While I find some orchid names are rather curious, this Paphiopedilum most certainly deserves the title of Crowning Glory. When the flowers opened, both my husband and I felt humbled by the majesty of the orchid. As always with a first bloom seedling, you do not know quite what to expect. While we are not inclined towards formal orchid judging, and I cannot say how this particular cultivar would be esteemed by AOS or CSA criteria, by our perspective, this orchid raises the bar on our aspirations for Paphiopedilum.
Paphiopedilum Crowning Glory is a relatively recently registered grex (April 2018). The parents are Paphiopedilum sanderianum and Paphiopedilum Johanna Burkhardt. Paphiopedilum Johanna Burkhardt is the primary hybrid of Paph. rothchildianum and Paph. adductum. Thus, three species contribute to Paphiopedilum Crowning Glory: 50% Paph. sanderianum, 25% Paph. rothchildianum, and 25% Paph. adductum.
A few comments on our culture, for those interested …
We grow our blooming size and near blooming size (4″/10cm pot size and larger) multi-floral species and hybrids in somewhat drier conditions than our other Paphiopedilum. Currently, our media of choice is Orchiata Power (medium-size), with some hydroton on the bottom of the pot for drainage. I also make the effort to fill center of the pot with an inorganic media, to reduce core wetness in the larger pots. We had used large Growstones with excellent success, but this product has been discontinued. Going forward, I’ll probably use extra large hydroton and/or an overturned plastic pot (for larger pots) to take up space. I have also used various sized, egg-shaped river rocks with good results, though it makes the pot a bit oddly heavy for a Paphiopedilum. Styrofoam is a ubiquitous alternative, but we not so fond of this orchid media.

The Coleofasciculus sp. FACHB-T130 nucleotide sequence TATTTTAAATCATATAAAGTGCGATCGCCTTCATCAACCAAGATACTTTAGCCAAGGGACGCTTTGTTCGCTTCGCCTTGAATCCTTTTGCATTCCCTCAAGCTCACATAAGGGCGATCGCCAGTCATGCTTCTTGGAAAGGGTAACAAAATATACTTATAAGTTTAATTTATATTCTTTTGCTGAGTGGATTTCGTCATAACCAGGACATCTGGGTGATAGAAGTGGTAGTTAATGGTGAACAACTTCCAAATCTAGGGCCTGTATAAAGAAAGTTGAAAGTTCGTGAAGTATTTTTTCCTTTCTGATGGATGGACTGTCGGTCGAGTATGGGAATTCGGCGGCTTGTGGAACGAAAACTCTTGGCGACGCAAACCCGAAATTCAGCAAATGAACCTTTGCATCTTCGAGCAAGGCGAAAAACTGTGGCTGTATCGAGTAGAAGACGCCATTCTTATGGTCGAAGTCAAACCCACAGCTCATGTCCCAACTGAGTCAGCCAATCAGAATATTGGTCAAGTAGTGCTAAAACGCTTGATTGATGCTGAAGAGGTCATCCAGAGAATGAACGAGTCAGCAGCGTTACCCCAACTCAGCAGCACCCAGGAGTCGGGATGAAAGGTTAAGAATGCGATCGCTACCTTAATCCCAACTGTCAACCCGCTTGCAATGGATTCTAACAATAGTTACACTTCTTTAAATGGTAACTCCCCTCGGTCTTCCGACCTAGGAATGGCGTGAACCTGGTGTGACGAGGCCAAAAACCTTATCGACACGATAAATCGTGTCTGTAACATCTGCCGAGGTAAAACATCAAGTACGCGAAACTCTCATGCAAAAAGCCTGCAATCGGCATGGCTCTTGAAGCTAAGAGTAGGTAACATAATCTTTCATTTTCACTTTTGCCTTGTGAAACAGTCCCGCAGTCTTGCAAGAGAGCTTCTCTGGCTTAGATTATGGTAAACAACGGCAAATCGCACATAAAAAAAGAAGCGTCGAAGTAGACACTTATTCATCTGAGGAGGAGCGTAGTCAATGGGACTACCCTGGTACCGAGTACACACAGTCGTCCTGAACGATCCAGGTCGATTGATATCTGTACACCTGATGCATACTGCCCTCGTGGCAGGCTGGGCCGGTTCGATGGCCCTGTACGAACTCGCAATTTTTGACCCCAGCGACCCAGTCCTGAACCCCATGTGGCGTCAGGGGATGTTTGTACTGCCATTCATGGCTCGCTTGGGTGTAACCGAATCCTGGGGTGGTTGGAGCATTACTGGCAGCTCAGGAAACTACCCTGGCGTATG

A note on our widespread use of hydroton: we use RO water exclusively for our Paphiopedilum (and most of our orchids) so there are no issues with mineral/salt build-up on the clay. The combination of Orchiata and hydroton results in like-new media after a year. Particularly for larger Paphiopedilum, we repot every 18 months to 2 years, on the longer side if the orchid is large and well-established. Though the Orchiata still appears excellent (hard, un-degraded) after two years, and appears like it can be left longer, we find that Paphiopedilum do seem to appreciate a change of media, and respond with new roots and growth after repotting.
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My vision to create orchid portraits emerged from my appreciation for the “whole orchid.” So many photographs of orchids focus only on the flower. But orchids are not flowers: they are entire plants and living beings. Connect more deeply with the many dimensions of orchids …